In the wake of the UK government extending the Coronavirus lockdown for another three weeks, those of us with cars parked outside now need to be seriously addressing how to look after the vehicle, and to ensure it’s ready to go if, and when you need it.
Remember, of course, that government advice is to stay at home and only venture out for specific, essential reason. Unfortunately, especially for us who live to drive cars, that doesn’t allow for leisurely drives simply to keep the car ticking over.
So we’ve gathered advice from those helpful people at both Lexus and AA Cars, who have each given us some helpful tips on how to maintain a car if it is parked for a long period of time with very little use.
“Of course, there are technical and safety aspects to consider when your car is left standing for a long period of time,” Ben Murphy, Lexus UK’s professional car detailer, said. “By following our advice on how to keep batteries charged and by checking and maintaining tyre pressures, for example, you can be sure that your car will be ready to use safely, when it’s next needed.
“However, it’s important not to forget to clean your car, especially at this time of year. I emphasise I’m certainly not suggesting a full wash and wax is appropriate — and it definitely doesn't fall under 'essential reason' to be out — during the lockdown. But if the car is not garaged, acidic bird droppings should definitely be removed to avoid damage occurring to paintwork.”
And James Fairclough, CEO of AA Cars and AA Financial Services, highlighted the legal requirement to keeping your vehicle safe to drive.
“From a legal standpoint, the Government has cut drivers substantial slack,” Fairclough explained. “Vehicles with MOT expiry dates on or after March are being given an automatic six-month extension.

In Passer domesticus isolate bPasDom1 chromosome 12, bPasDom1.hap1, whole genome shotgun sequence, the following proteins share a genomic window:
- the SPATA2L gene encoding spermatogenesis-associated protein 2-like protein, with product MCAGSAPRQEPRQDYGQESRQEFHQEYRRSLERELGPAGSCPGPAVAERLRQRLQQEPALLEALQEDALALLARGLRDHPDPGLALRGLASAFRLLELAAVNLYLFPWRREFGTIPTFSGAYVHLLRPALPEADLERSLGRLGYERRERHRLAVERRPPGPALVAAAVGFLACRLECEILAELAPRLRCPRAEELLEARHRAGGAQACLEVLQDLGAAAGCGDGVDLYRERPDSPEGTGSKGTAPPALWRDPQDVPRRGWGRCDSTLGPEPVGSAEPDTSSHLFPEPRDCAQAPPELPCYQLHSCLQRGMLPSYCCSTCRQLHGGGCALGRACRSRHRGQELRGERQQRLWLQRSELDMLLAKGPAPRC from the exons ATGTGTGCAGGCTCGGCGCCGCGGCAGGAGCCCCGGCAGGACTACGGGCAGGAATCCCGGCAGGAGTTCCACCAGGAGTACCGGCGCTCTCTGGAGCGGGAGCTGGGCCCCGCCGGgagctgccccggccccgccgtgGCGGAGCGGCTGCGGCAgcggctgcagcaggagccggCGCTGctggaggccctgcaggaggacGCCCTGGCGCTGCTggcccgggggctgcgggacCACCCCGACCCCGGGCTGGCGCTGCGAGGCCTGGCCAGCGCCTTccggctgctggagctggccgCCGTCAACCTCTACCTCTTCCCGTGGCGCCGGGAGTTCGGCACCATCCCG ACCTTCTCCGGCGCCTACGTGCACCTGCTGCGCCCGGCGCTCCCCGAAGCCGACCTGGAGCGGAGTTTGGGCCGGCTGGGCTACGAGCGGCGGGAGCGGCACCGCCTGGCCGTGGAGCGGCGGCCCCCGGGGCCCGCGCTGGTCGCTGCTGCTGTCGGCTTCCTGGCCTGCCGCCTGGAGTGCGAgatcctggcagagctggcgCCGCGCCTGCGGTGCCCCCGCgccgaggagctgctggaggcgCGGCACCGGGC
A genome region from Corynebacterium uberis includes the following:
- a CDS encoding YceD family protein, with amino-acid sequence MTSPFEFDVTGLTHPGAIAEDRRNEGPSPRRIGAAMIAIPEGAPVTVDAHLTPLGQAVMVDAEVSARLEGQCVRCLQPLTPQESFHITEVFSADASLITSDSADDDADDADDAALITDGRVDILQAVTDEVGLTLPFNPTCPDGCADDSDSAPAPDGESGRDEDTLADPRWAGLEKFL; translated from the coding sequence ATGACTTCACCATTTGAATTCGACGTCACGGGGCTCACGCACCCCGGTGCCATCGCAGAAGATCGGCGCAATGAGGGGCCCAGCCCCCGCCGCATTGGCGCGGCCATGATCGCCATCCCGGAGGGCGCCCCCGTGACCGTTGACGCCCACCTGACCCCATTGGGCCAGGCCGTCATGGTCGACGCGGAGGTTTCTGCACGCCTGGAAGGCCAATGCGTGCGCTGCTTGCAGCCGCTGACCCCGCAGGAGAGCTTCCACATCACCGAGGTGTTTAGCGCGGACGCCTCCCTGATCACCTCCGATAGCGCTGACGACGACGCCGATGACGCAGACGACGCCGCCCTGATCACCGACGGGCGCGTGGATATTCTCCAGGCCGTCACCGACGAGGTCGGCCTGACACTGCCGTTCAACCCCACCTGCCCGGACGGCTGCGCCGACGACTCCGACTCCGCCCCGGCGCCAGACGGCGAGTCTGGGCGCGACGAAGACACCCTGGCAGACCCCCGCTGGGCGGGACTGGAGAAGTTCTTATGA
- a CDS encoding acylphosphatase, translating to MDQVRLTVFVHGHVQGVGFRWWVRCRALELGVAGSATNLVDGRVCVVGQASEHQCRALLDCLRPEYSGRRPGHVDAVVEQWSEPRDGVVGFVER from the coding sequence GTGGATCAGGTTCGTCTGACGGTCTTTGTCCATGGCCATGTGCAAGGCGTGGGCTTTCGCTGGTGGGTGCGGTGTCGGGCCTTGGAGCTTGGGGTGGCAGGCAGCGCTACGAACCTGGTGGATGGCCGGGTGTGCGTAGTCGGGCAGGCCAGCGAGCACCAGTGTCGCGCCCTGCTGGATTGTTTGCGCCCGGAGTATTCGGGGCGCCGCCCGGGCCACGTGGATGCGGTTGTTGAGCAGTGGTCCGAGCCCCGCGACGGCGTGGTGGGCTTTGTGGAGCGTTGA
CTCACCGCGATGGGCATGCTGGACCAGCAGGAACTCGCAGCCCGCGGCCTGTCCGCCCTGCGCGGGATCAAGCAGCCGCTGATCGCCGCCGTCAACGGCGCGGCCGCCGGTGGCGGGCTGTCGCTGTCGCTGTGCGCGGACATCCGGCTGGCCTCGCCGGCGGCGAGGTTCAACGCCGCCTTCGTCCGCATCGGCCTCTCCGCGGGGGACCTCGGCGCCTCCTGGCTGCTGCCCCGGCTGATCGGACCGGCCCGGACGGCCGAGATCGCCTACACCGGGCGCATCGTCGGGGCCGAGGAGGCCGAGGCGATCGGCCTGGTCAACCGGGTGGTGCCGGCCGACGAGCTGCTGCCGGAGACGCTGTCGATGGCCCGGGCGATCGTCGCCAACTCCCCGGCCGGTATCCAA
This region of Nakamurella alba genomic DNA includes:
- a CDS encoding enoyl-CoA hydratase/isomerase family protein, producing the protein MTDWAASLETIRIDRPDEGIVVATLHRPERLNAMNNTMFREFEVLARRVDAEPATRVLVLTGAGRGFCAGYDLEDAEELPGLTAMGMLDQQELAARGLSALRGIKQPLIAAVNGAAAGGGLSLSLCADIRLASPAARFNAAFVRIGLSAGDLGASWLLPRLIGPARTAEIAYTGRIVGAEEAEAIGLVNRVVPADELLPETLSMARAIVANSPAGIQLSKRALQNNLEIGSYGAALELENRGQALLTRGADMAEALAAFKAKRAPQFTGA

“This means that if this applies to you, your vehicle will have a valid MOT certificate for an extra six months. However there’s one important caveat; the Government insists you must keep your vehicle safe to drive.”
So, let’s checkout the experts’ advice. No difficult car maintenance is necessary, however the following tips can help ensure your car remains in tip-top condition during any extended layoff.
Top up your car's fuel
Before parking your car up for a long period, it’s a good idea to top up with fuel. A full tank will prevent condensation forming inside, which could cause issues if allowed to build up over time. Crucially, a full tank will ensure that if you do need to make an essential journey, your car is ready to go.
Check the tyre pressure
Check the tyres are fully inflated to the recommended level. It can be a good idea to repeat this process when you first drive your car after a long period of inactivity.
Storing the car
Clean the car thoroughly inside and out and if you are storing it in a garage, make sure it is completely dry before you put it away.
If you do plan to store your car in a garage, ensure the chosen storage area offers plenty of ventilation. If the space is secure, you could consider opening one of the car’s windows a small way to ventilate the interior. If you do this, you might have to change your car alarm’s setting to prevent it setting off the intrusion sensor; best to consult your car’s manual for more information.
Disengage the park brake
It can be beneficial to leave the vehicle with the parking brake disengaged to prevent the brakes from binding, but only do this if you are certain the car is on level ground and isn’t going to move. Ensure the transmission is set to ‘P’ for park and if you have a manual car put it into first gear, and place wedges or chocks, if you have them, under the wheels.
Put the car keys away